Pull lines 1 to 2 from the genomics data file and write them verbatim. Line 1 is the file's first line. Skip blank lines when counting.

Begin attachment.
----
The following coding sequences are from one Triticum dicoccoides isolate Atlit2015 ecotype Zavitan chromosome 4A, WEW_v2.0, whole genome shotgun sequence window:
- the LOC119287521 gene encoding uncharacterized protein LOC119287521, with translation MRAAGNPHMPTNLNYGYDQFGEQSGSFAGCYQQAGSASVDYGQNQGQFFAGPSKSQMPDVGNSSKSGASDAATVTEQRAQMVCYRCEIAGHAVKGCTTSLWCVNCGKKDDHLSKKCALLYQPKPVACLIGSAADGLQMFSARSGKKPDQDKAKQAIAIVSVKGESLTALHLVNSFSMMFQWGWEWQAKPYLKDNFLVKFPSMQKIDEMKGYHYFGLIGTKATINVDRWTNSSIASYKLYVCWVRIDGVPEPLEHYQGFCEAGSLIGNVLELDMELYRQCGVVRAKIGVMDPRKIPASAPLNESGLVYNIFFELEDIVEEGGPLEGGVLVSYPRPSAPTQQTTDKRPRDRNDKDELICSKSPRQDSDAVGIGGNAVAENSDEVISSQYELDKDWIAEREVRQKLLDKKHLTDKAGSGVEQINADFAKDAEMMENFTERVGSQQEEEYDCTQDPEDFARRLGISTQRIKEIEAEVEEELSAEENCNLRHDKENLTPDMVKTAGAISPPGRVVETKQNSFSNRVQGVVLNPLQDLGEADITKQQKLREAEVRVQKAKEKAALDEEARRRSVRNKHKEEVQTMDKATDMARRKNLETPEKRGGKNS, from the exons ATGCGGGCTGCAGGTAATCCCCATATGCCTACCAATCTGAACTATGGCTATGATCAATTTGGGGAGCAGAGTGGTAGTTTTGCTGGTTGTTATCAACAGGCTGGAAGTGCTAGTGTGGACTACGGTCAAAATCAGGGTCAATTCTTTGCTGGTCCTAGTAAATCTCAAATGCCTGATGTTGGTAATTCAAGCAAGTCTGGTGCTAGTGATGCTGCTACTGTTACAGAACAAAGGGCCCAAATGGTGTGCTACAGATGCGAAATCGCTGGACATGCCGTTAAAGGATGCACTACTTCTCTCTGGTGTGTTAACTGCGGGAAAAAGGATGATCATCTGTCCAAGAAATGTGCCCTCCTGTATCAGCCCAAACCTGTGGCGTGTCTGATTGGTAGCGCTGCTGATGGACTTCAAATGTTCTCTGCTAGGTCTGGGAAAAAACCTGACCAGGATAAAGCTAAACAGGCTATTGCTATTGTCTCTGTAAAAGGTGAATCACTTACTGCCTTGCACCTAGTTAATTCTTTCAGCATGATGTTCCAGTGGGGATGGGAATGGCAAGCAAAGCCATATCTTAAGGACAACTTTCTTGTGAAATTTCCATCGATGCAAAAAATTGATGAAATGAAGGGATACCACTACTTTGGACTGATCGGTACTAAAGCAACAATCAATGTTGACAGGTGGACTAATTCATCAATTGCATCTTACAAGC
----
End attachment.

The following coding sequences are from one Triticum dicoccoides isolate Atlit2015 ecotype Zavitan chromosome 4A, WEW_v2.0, whole genome shotgun sequence window:
- the LOC119287521 gene encoding uncharacterized protein LOC119287521, with translation MRAAGNPHMPTNLNYGYDQFGEQSGSFAGCYQQAGSASVDYGQNQGQFFAGPSKSQMPDVGNSSKSGASDAATVTEQRAQMVCYRCEIAGHAVKGCTTSLWCVNCGKKDDHLSKKCALLYQPKPVACLIGSAADGLQMFSARSGKKPDQDKAKQAIAIVSVKGESLTALHLVNSFSMMFQWGWEWQAKPYLKDNFLVKFPSMQKIDEMKGYHYFGLIGTKATINVDRWTNSSIASYKLYVCWVRIDGVPEPLEHYQGFCEAGSLIGNVLELDMELYRQCGVVRAKIGVMDPRKIPASAPLNESGLVYNIFFELEDIVEEGGPLEGGVLVSYPRPSAPTQQTTDKRPRDRNDKDELICSKSPRQDSDAVGIGGNAVAENSDEVISSQYELDKDWIAEREVRQKLLDKKHLTDKAGSGVEQINADFAKDAEMMENFTERVGSQQEEEYDCTQDPEDFARRLGISTQRIKEIEAEVEEELSAEENCNLRHDKENLTPDMVKTAGAISPPGRVVETKQNSFSNRVQGVVLNPLQDLGEADITKQQKLREAEVRVQKAKEKAALDEEARRRSVRNKHKEEVQTMDKATDMARRKNLETPEKRGGKNS, from the exons ATGCGGGCTGCAGGTAATCCCCATATGCCTACCAATCTGAACTATGGCTATGATCAATTTGGGGAGCAGAGTGGTAGTTTTGCTGGTTGTTATCAACAGGCTGGAAGTGCTAGTGTGGACTACGGTCAAAATCAGGGTCAATTCTTTGCTGGTCCTAGTAAATCTCAAATGCCTGATGTTGGTAATTCAAGCAAGTCTGGTGCTAGTGATGCTGCTACTGTTACAGAACAAAGGGCCCAAATGGTGTGCTACAGATGCGAAATCGCTGGACATGCCGTTAAAGGATGCACTACTTCTCTCTGGTGTGTTAACTGCGGGAAAAAGGATGATCATCTGTCCAAGAAATGTGCCCTCCTGTATCAGCCCAAACCTGTGGCGTGTCTGATTGGTAGCGCTGCTGATGGACTTCAAATGTTCTCTGCTAGGTCTGGGAAAAAACCTGACCAGGATAAAGCTAAACAGGCTATTGCTATTGTCTCTGTAAAAGGTGAATCACTTACTGCCTTGCACCTAGTTAATTCTTTCAGCATGATGTTCCAGTGGGGATGGGAATGGCAAGCAAAGCCATATCTTAAGGACAACTTTCTTGTGAAATTTCCATCGATGCAAAAAATTGATGAAATGAAGGGATACCACTACTTTGGACTGATCGGTACTAAAGCAACAATCAATGTTGACAGGTGGACTAATTCATCAATTGCATCTTACAAGC